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Bashkin v. Hickman

January 16, 2008

PAUL BASHKIN, PLAINTIFF,
v.
MICHAEL J. HICKMAN, AN INDIVIDUAL; MUSICK, PEELER & GARRETT, LLP, A LIMITED LIABILITY PARTNERSHIP; WHITE & OLIVER, A PROFESSIONAL CORPORATION; AND DOES 1 THROUGH 100, INCLUSIVE, DEFENDANTS.



The opinion of the court was delivered by: Honorable Larry Alan Burns United States District Judge

ORDER AMENDING SCREENING ORDER; AND ORDER SCREENING AMENDED COMPLAINT AND DIRECTING U.S. MARSHAL TO EFFECT SERVICE OF PROCESS; AND ORDER DENYING REQUEST TO FILE MOTION FOR RECONSIDERATION

Plaintiff filed his complaint along with a motion for leave to proceed in forma pauperis ("IFP"). On December 6, 2007, the Court issued an order granting Plaintiff's motion to proceed IFP and, pursuant to 28 U.S.C. § 1915(e)(2), screening Plaintiff's complaint (the "Screening Order").

The Court noted the State of California, the judges sued for acts in their judicial capacity, and the Doe Defendants identified as the court staff attorneys were immune from suit, and the only non-immune Defendants were two law firms and an attorney. The Court dismissed all Plaintiff's § 1983 claims without leave to amend because all Government Defendants were immune. The Court further noted the applicability of the Rooker-Feldman doctrine. The Court also held Plaintiff's § 1985 claims for alleged conspiracy to obstruct justice failed to meet the heightened pleading standard for conspiracy and dismissed these claims without prejudice and with leave to amend. The Court ordered Plaintiff to file his amended complaint no later than 21 days from the date its order was entered, or December 27, 2007.

On December 27, 2007, Plaintiff filed his amended complaint. On January 4, 2008, he filed a motion for leave to file a motion for reconsideration. (the "Reconsideration Motion"). The motion he seeks leave to file requests reconsideration of the Court's Screening Order.

I. Amendment of Previous Screening Order

The Court now amends and clarifies its previous order. To the extent Plaintiff alleges the Non-Government Defendants conspired with judges to pervert the course of justice, he has alleged the non-government Defendants were acting under color of state law. Dennis v. Sparks, 449 U.S. 24, 28--29 (1980) (holding that private parties alleged to have corruptly conspired with a judge acted under color of state law, even though the judge himself was immune from suit). Therefore, the Court's previous order dismissing Plaintiff's § 1983 claims without leave to amend is hereby amended to dismiss with leave to amend those § 1983 claims against the Non-Government Defendants for conspiracy with judges and judicial employees. The dismissal of all other § 1983 claims remains unaltered.

II. Screening of Amended Complaint

On December 27, 2007, Plaintiff filed his amended complaint. He now names as Defendants only the attorney, Hickman, and the two law firms, Musick, Peeler & Garrett, LLP ("MPG") and White & Oliver, PC ("W&O"). He has limited his claims to a claim under 42 U.S.C. § 1985 for conspiracy to interfere with his civil rights, a claim for fraud, and a claim for intentional infliction of emotional distress. As discussed, the Court will also consider whether Plaintiff can bring § 1983 claims against Defendants Hickman, MPG, and W&O on the same facts as his § 1985 claims.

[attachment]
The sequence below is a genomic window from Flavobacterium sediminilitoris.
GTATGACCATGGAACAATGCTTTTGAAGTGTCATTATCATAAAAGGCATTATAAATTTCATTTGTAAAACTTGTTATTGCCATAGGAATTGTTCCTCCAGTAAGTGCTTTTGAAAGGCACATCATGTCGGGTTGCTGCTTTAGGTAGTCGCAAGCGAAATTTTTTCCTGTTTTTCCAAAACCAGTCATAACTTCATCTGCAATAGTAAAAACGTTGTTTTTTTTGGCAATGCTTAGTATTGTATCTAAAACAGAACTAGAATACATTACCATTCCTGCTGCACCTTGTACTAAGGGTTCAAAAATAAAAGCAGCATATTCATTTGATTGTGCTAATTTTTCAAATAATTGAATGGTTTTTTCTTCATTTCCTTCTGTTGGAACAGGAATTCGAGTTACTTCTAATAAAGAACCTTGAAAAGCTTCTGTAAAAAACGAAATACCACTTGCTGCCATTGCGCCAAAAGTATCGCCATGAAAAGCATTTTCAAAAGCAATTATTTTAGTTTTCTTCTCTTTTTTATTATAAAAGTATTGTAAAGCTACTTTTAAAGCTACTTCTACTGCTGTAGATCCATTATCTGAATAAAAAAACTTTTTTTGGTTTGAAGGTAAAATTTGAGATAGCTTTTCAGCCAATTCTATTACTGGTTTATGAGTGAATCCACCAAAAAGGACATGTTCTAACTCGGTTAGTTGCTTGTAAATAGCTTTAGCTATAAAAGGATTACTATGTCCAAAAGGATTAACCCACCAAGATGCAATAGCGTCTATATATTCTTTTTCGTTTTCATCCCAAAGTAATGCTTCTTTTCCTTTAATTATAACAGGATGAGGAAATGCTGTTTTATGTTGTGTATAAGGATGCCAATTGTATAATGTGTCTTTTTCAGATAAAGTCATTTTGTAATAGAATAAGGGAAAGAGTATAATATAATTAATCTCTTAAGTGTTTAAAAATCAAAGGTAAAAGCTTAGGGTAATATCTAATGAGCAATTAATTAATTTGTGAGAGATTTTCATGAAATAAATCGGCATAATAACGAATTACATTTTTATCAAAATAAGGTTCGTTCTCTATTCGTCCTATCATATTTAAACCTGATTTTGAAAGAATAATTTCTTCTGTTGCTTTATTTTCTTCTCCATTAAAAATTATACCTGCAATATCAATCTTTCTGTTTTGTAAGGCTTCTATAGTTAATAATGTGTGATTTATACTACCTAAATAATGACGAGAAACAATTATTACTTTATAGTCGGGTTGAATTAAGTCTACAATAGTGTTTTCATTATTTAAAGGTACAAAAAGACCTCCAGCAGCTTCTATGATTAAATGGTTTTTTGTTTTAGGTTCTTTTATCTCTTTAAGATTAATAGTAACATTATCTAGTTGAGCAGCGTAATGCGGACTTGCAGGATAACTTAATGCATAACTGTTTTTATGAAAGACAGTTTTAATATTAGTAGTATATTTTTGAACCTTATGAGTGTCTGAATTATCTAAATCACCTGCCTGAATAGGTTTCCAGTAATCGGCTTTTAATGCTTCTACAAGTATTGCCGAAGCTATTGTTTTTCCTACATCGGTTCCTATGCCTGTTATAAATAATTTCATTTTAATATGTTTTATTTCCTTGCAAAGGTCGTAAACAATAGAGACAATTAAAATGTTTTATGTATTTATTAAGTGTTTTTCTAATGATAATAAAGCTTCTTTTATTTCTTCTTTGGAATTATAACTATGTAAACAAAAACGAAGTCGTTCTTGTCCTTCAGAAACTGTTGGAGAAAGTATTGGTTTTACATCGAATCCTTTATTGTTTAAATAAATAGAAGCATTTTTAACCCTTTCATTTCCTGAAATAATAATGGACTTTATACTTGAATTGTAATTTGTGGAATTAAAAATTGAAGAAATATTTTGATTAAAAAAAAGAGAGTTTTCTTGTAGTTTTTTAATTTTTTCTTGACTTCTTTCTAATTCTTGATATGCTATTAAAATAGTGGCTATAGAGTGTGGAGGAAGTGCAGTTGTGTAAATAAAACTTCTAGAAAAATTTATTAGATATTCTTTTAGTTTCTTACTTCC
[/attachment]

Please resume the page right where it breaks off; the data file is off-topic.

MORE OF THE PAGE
A. Legal Standards

Because Plaintiff is proceeding IFP, the Court is required to dismiss his complaint to the extent it fails to state a claim. Lopez v. Smith, 203 F.3d 1122, 1127 (9th Cir. 2000) (en banc) ("[S]section 1915(e) not only permits, but requires a district court to dismiss an in forma pauperis complaint that fails to state a claim.")

The Court applies the same standard as for motions to dismiss under Fed. R. Civ. P. 12(b)(6). Barren v. Harrington, 152 F.3d 1193, 1194 (9th Cir. 1998). The Court therefore accepts as true all allegations of material fact and construes those facts in the light most favorable to Plaintiff. Resnick v. Hayes, 213 F.3d 443, 447 (9th Cir. 2000). "However, the court is not required to accept legal conclusions cast in the form of factual allegations if those conclusions cannot reasonably be drawn from the facts alleged." Clegg v. Cult Awareness Network, 18 F.3d 752, 754-55 (9th Cir. 1994).

B. Discussion

Plaintiff must overcome two major hurdles. First, Plaintiff is essentially complaining that he was deprived of justice in California state court. The Rooker-Feldman doctrine, then may bar his claims. Second, Plaintiff's § 1983 and § 1985 claims are based on allegations that Defendants Hickman, MPG, and W&O conspired with a large number of California state appellate justices to interfere with his due process rights in the litigation of certain cases in California state courts. (See Am. Complaint at 3:9--15 (naming 23 justices as co-conspirators).) In the Ninth Circuit, conspiracy claims are subject to a heightened pleading standard. Harris v. Roderick, 126 F.3d 1189, 1195 (9th Cir. 1997); Ivey v. Board of Regents, 673 F.2d 266, 268 (9th Cir. 1982) (holding that vague and conclusory allegations are not sufficient to support a claim for civil rights violations based on conspiracy).

The parties are not diverse, so the Court can only exercise supplemental jurisdiction over the state law claims for fraud and intentional infliction of emotional distress. If the § 1985 claim is dismissed and Plaintiff has not pleaded facts on which a § 1983 claim could be based, the Court cannot exercise supplemental jurisdiction over these ...


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